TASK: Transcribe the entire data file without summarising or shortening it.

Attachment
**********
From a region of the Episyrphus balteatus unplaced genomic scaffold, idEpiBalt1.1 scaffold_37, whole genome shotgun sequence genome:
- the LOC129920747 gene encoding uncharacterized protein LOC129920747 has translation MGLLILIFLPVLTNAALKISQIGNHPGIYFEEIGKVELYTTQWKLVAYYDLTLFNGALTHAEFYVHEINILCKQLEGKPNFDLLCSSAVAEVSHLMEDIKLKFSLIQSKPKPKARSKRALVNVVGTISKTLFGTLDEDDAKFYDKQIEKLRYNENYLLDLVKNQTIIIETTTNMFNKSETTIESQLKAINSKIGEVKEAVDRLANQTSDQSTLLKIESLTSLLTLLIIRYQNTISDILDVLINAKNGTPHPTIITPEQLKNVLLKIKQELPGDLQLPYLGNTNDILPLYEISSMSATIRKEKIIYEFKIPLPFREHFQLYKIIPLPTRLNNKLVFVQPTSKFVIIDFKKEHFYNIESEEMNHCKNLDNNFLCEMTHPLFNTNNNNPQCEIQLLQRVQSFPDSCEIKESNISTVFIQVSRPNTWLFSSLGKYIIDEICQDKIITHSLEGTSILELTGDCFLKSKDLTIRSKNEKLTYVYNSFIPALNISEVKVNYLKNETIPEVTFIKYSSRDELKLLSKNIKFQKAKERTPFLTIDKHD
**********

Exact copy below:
From a region of the Episyrphus balteatus unplaced genomic scaffold, idEpiBalt1.1 scaffold_37, whole genome shotgun sequence genome:
- the LOC129920747 gene encoding uncharacterized protein LOC129920747 has translation MGLLILIFLPVLTNAALKISQIGNHPGIYFEEIGKVELYTTQWKLVAYYDLTLFNGALTHAEFYVHEINILCKQLEGKPNFDLLCSSAVAEVSHLMEDIKLKFSLIQSKPKPKARSKRALVNVVGTISKTLFGTLDEDDAKFYDKQIEKLRYNENYLLDLVKNQTIIIETTTNMFNKSETTIESQLKAINSKIGEVKEAVDRLANQTSDQSTLLKIESLTSLLTLLIIRYQNTISDILDVLINAKNGTPHPTIITPEQLKNVLLKIKQELPGDLQLPYLGNTNDILPLYEISSMSATIRKEKIIYEFKIPLPFREHFQLYKIIPLPTRLNNKLVFVQPTSKFVIIDFKKEHFYNIESEEMNHCKNLDNNFLCEMTHPLFNTNNNNPQCEIQLLQRVQSFPDSCEIKESNISTVFIQVSRPNTWLFSSLGKYIIDEICQDKIITHSLEGTSILELTGDCFLKSKDLTIRSKNEKLTYVYNSFIPALNISEVKVNYLKNETIPEVTFIKYSSRDELKLLSKNIKFQKAKERTPFLTIDKHD